On Saturday April 7th, dozens of people died in a chemical weapons attack on the city of Douma, Syria. Blood and urine samples from the attack tested positive for the use of chemical weapons.
The samples collected indicated the use of both chlorine gas and an unnamed nerve agent. Although U.S. officials weren’t 100% certain, they said they were confident with these findings as the Assad regime is known to have stocks of the nerve agent sarin, and has in the past used both sarin and chlorine gas in their attacks. Despite all of these findings, Russia and Syria both have denied any involvement in the attacks.
In response to the attacks, U.S. President, Donald Trump, alongside France and the United Kingdom, ordered the U.S. military to launch missile strikes on Syria, intending to hit sites “associated with the chemical weapons capabilities”.
On Saturday at the emergency meeting held by the U.N. Security Council, President Putin reiterated Russia’s belief that the chemical attack in Syria was a fake. Putin criticized the U.S. and its allies for launching the missile strike too soon after the attack without the Organization for the Prohibition of Chemical Weapons (OPCW) sending their inspectors to verify the facts around the attack.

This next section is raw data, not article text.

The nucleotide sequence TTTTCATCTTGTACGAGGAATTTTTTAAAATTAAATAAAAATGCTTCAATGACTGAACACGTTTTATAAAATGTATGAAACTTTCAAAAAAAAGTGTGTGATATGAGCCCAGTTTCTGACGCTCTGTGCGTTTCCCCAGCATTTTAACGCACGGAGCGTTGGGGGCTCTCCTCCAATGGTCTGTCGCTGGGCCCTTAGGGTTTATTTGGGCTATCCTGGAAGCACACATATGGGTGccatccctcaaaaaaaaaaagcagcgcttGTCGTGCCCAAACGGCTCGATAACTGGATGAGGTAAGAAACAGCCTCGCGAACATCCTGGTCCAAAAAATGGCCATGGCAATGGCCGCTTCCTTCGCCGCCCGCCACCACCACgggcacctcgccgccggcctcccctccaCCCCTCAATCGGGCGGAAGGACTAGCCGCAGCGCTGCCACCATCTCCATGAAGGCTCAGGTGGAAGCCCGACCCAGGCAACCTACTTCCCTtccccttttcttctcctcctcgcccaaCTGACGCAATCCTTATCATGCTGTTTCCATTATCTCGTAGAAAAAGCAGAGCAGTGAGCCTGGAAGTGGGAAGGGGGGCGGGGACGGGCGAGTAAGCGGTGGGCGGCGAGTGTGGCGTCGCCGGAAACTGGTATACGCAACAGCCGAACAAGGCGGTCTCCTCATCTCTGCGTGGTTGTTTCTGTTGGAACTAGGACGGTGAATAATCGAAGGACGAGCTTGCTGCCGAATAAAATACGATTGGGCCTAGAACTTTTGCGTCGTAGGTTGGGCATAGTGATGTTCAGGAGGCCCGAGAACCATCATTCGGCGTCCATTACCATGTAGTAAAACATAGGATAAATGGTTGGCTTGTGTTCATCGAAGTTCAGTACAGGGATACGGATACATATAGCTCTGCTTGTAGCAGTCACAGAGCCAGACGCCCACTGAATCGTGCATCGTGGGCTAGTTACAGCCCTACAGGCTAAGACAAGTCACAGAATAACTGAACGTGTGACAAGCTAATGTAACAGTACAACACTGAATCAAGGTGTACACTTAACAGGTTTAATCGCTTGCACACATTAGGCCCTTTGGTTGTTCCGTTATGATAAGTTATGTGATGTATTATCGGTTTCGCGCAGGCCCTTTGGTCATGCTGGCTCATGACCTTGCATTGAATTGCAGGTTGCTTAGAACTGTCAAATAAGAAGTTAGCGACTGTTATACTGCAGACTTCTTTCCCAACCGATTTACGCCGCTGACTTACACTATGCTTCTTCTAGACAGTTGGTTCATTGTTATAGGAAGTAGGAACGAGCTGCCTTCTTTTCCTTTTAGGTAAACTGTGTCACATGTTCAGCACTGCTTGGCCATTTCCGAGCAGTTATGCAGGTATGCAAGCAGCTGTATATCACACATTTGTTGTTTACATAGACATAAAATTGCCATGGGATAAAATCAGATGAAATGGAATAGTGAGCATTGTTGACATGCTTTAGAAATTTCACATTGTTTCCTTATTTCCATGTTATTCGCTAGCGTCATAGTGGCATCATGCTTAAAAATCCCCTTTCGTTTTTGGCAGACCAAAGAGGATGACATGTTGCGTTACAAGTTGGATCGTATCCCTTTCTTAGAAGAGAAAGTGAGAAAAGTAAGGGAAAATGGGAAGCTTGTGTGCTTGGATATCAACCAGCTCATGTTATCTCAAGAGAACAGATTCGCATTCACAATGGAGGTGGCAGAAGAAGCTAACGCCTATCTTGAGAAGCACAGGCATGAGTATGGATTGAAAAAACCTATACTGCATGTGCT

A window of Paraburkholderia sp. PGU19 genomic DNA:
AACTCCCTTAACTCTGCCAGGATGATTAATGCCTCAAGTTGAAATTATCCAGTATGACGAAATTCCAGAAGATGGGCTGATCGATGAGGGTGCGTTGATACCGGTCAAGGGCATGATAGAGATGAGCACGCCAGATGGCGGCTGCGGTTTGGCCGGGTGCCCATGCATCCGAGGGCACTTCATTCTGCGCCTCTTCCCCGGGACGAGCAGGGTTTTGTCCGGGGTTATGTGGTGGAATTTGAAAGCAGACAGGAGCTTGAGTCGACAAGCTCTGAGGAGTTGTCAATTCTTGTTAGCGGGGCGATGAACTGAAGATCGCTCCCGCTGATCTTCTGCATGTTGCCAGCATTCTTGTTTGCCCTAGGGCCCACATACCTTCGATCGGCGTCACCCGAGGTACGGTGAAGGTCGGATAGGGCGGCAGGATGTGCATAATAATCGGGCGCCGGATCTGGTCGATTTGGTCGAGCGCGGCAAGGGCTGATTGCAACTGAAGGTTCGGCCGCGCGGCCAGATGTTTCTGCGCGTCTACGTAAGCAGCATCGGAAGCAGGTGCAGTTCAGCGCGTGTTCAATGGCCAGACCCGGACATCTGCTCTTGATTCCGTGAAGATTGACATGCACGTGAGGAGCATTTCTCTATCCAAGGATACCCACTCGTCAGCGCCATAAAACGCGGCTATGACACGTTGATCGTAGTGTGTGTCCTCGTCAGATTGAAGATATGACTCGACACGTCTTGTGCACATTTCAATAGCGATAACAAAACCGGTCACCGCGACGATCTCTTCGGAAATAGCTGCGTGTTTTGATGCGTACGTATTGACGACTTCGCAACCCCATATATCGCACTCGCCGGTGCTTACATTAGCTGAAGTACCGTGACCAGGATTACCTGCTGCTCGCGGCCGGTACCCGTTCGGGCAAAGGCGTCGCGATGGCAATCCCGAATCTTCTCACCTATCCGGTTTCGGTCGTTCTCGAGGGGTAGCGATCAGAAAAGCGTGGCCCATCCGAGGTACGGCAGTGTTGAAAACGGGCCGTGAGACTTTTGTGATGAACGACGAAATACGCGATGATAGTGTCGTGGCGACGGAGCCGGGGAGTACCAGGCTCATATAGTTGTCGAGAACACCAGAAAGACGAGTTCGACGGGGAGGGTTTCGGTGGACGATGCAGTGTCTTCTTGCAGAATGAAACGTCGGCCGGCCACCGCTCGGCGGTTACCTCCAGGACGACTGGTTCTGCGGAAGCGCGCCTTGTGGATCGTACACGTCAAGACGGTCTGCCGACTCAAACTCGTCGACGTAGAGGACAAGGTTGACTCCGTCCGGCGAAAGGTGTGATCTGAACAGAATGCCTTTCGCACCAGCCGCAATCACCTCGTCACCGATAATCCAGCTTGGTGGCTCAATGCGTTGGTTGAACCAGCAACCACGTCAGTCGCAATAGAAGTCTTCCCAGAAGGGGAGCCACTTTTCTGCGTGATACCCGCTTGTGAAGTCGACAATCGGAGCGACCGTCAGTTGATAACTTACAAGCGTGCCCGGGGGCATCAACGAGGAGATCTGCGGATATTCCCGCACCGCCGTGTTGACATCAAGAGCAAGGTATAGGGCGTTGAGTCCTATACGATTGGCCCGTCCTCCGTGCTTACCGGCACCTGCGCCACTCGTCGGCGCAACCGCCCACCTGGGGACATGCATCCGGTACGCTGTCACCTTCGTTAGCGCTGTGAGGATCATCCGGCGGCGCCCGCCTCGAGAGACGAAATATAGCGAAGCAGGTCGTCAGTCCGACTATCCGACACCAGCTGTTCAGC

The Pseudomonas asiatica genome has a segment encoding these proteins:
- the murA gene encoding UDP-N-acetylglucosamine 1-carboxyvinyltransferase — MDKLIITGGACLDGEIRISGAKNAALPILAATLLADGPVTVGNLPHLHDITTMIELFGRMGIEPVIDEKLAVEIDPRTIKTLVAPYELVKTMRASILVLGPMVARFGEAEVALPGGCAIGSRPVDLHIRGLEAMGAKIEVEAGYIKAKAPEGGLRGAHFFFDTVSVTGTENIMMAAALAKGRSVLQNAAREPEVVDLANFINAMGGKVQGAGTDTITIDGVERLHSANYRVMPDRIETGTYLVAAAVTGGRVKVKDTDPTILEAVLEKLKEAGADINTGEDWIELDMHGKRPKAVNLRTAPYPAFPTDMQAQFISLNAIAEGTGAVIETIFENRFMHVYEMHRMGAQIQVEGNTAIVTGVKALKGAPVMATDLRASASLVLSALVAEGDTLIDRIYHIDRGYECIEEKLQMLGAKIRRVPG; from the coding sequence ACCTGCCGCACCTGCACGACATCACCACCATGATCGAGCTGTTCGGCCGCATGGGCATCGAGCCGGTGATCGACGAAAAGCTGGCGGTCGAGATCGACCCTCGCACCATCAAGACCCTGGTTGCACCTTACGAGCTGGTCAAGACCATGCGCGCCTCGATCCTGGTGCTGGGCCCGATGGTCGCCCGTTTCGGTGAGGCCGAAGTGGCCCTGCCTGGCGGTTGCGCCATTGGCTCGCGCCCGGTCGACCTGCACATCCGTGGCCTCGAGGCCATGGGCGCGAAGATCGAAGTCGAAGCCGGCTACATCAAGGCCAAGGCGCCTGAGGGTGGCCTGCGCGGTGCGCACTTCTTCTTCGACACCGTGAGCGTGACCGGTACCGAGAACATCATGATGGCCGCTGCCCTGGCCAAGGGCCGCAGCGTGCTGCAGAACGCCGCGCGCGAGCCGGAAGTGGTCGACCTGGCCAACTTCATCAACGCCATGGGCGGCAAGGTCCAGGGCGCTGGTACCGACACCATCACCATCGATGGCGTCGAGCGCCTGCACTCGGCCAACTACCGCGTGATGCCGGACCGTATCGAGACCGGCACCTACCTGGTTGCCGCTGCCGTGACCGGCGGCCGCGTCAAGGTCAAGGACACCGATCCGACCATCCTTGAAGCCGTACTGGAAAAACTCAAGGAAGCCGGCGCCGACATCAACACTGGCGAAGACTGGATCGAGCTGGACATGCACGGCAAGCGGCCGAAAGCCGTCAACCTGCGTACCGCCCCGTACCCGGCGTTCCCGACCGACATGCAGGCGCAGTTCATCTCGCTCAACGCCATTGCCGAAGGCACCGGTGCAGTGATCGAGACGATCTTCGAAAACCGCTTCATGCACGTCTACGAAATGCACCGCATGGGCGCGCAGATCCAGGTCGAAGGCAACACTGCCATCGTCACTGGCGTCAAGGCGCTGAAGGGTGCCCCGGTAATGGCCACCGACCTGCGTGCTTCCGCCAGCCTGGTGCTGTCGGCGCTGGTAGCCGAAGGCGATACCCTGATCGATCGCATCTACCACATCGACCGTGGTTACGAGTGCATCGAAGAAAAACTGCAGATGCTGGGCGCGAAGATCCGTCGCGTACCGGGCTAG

General Joseph Dunford, chairman of the Joint Chiefs of Staff, said the U.S. and its allies struck multiple targets involved with Syria’s chemical weapons program. Dunford explained that the U.S. identified specific targets to limit civilian casualties, damage to unrelated structures, and “the risk of Russian forces being involved.”
In a series of tweets, Trump criticized both Russia and Iran, saying “[They] are responsible for backing Animal Assad. Big price to pay.”
Trump’s decision to launch a military strike on Syria after a chemical attack is nothing new. Last year on April 6th, Trump launched multiple military strikes on Syrian airfields in response to attacks allegedly containing chlorine gas, as well as the nerve agent sarin.